Mona in the Promised Land: A Novel
- Author:Gish Jen
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- Seller:Books By the Sea
- Sales Rank:200,119
- Languages:English (Unknown), English (Original Language), English (Published)
- Number Of Items:1
- Shipping Weight (lbs):2.5
- Dimensions (in):8.1 x 5.3 x 0.7
- Publication Date:April 1, 1997
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In this ebullient and inventive novel, Gish Jen restores multiculturalism from high concept to a fact of life. At least that's what it becomes for teenaged Mona Chang, who in 1968 moves with her newly prosperous family to Scarshill, New York, where the Chinese have become "the new Jews." What could be more natural than for Mona to take this literally--even to the point of converting? As Mona attends temple "rap" sessions and falls in love (with a nice Jewish boy who lives in a tepee), Jen introduces us to one of the most charming and sweet-spirited heroines in recent fiction, a girl who can wisecrack with perfect aplomb even when she's organizing the help in her father's pancake house. On every page of Mona in the Promised Land, Gish Jen sets our received notions spinning with a wit as dry as a latter-day Jane Austen's.
"A shining example of a multicultural message delivered with the wit and bite of art...Gish Jen creates a particular world where dim sum is as American as apple pie."--Los Angeles Times
The heroine of Mona in the Promised Land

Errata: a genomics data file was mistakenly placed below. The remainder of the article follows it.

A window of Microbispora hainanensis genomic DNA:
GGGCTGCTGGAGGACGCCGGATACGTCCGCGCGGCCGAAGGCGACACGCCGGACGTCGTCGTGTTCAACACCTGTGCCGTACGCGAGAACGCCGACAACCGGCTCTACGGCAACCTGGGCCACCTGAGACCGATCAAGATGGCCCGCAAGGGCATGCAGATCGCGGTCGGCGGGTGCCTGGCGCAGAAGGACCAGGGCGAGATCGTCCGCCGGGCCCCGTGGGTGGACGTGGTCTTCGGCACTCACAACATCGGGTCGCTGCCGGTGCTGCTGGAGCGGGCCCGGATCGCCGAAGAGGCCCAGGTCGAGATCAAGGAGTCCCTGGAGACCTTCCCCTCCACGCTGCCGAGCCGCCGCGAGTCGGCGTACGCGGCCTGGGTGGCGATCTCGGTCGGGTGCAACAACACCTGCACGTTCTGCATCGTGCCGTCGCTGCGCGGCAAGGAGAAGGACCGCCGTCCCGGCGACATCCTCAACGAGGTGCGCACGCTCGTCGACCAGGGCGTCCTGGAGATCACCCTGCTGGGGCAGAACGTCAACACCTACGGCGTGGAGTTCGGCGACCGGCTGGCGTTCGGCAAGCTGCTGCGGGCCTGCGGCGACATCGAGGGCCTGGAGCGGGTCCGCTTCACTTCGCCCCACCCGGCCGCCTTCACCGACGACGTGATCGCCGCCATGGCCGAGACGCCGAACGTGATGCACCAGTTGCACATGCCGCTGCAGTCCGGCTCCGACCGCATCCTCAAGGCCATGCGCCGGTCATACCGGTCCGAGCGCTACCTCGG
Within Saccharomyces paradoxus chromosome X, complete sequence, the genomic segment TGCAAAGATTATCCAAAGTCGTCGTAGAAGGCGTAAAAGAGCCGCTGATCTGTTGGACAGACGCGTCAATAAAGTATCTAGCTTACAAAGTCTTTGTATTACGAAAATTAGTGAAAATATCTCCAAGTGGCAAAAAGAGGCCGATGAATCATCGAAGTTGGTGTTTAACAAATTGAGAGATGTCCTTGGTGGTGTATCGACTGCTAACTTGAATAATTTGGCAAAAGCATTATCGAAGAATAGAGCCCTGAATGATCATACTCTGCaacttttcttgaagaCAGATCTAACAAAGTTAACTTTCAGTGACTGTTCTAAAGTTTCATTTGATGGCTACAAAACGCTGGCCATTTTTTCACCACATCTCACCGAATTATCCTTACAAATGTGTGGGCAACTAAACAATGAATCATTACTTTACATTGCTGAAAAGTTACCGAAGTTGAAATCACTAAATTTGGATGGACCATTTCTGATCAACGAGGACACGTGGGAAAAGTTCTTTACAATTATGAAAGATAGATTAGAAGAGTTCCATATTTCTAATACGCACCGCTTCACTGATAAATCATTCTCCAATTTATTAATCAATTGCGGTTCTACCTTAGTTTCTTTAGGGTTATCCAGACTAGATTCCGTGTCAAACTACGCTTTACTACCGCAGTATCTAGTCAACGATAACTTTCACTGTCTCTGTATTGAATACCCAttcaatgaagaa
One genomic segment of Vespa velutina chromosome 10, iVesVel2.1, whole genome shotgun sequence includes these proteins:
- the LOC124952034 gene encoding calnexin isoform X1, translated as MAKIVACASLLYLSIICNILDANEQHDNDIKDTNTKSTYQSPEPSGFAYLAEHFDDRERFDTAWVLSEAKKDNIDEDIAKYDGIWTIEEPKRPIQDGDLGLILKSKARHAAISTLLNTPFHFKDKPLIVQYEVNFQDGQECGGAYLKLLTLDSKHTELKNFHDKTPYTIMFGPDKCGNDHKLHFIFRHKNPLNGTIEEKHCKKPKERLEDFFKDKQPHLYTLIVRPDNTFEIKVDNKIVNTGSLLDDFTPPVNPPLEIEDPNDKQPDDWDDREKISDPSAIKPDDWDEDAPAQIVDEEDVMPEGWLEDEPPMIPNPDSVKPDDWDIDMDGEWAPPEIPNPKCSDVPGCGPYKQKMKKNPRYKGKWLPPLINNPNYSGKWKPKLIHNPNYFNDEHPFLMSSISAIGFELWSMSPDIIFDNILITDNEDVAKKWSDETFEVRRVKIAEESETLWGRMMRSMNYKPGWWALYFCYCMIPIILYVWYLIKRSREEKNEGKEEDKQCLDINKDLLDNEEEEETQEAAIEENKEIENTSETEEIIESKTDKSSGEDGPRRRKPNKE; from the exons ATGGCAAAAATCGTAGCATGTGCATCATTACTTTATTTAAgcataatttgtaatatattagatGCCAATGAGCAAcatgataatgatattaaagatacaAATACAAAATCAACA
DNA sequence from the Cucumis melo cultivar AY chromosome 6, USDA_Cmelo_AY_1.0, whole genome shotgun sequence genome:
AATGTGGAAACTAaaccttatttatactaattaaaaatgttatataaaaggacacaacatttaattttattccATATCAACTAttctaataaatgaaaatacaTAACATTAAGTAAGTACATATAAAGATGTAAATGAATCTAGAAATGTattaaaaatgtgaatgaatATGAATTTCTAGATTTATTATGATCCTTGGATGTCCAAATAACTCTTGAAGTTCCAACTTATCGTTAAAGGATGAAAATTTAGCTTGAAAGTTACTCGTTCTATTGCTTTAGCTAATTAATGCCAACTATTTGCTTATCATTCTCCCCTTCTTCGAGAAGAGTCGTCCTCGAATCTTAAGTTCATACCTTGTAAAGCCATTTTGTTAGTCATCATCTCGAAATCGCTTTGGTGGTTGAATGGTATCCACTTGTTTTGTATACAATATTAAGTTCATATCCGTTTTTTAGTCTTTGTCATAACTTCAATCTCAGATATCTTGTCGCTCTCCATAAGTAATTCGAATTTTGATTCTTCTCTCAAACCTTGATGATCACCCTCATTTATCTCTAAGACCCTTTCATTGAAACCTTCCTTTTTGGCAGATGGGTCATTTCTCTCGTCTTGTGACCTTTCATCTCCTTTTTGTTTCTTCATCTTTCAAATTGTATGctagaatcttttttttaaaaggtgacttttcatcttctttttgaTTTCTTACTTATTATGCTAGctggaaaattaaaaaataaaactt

is a true child of the suburbs. Mona--a self-described "self-made mouth" goes to temple, loves pickles, is boy-crazy, worries about getting into the right college and keeping up with her over-achieving sister, and wishes her parents were less strict. Her equally Jewish Westchester classmates hardly notice what everyone else finds hard to forget: Mona may be Jewish by choice (and voice) and American by nationality, but her surname is Chang and so she is considered less an expert on seders and schmaltz than China.
In Gish Jen's hands, '70s suburbia is a place of buoyant hope and change. While Mona's parents worry about what she'll do next--her mother suggesting at one point that she might even want to be black, Mona ripostes that that's not a religion. She does, however admit to knowing "some kids studying to be Bobby Seale. They call each other brother, and eat soul food instead of subs, and wear their hair in the baddest Afros they can manage." The divide between past conservatism and present bohemia is one of the novel's concerns, but its epigraphs hint at the porous nature of cultural identity, of groups taking what they choose from one another. As for Gish Jen, she turns out to be a descendant of Laurence Sterne. Mona has the buttonholing narrator, the rollicking comedy that modulates into genuine sadness, and the incidental but all-important details that might confuse those intent on the author's ethnicity but will delight everyone else.
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